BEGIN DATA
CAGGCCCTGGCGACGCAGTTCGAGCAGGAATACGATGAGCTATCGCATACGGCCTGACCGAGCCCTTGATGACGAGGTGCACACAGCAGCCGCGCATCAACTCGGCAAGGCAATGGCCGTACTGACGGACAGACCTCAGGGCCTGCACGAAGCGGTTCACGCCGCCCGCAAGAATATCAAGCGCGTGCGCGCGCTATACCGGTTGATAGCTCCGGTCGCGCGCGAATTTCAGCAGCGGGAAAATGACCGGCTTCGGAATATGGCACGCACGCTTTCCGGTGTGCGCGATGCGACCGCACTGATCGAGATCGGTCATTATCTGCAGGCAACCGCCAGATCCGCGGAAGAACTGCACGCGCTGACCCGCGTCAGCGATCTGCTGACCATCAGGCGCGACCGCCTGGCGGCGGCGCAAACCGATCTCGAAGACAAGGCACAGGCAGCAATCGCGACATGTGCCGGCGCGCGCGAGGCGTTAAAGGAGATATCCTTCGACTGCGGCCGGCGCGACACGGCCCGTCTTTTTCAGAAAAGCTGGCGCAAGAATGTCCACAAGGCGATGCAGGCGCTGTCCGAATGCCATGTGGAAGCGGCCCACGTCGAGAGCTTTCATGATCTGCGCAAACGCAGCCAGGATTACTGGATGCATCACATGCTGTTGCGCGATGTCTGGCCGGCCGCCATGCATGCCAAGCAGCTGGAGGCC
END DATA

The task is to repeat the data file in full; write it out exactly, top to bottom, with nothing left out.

CAGGCCCTGGCGACGCAGTTCGAGCAGGAATACGATGAGCTATCGCATACGGCCTGACCGAGCCCTTGATGACGAGGTGCACACAGCAGCCGCGCATCAACTCGGCAAGGCAATGGCCGTACTGACGGACAGACCTCAGGGCCTGCACGAAGCGGTTCACGCCGCCCGCAAGAATATCAAGCGCGTGCGCGCGCTATACCGGTTGATAGCTCCGGTCGCGCGCGAATTTCAGCAGCGGGAAAATGACCGGCTTCGGAATATGGCACGCACGCTTTCCGGTGTGCGCGATGCGACCGCACTGATCGAGATCGGTCATTATCTGCAGGCAACCGCCAGATCCGCGGAAGAACTGCACGCGCTGACCCGCGTCAGCGATCTGCTGACCATCAGGCGCGACCGCCTGGCGGCGGCGCAAACCGATCTCGAAGACAAGGCACAGGCAGCAATCGCGACATGTGCCGGCGCGCGCGAGGCGTTAAAGGAGATATCCTTCGACTGCGGCCGGCGCGACACGGCCCGTCTTTTTCAGAAAAGCTGGCGCAAGAATGTCCACAAGGCGATGCAGGCGCTGTCCGAATGCCATGTGGAAGCGGCCCACGTCGAGAGCTTTCATGATCTGCGCAAACGCAGCCAGGATTACTGGATGCATCACATGCTGTTGCGCGATGTCTGGCCGGCCGCCATGCATGCCAAGCAGCTGGAGGCC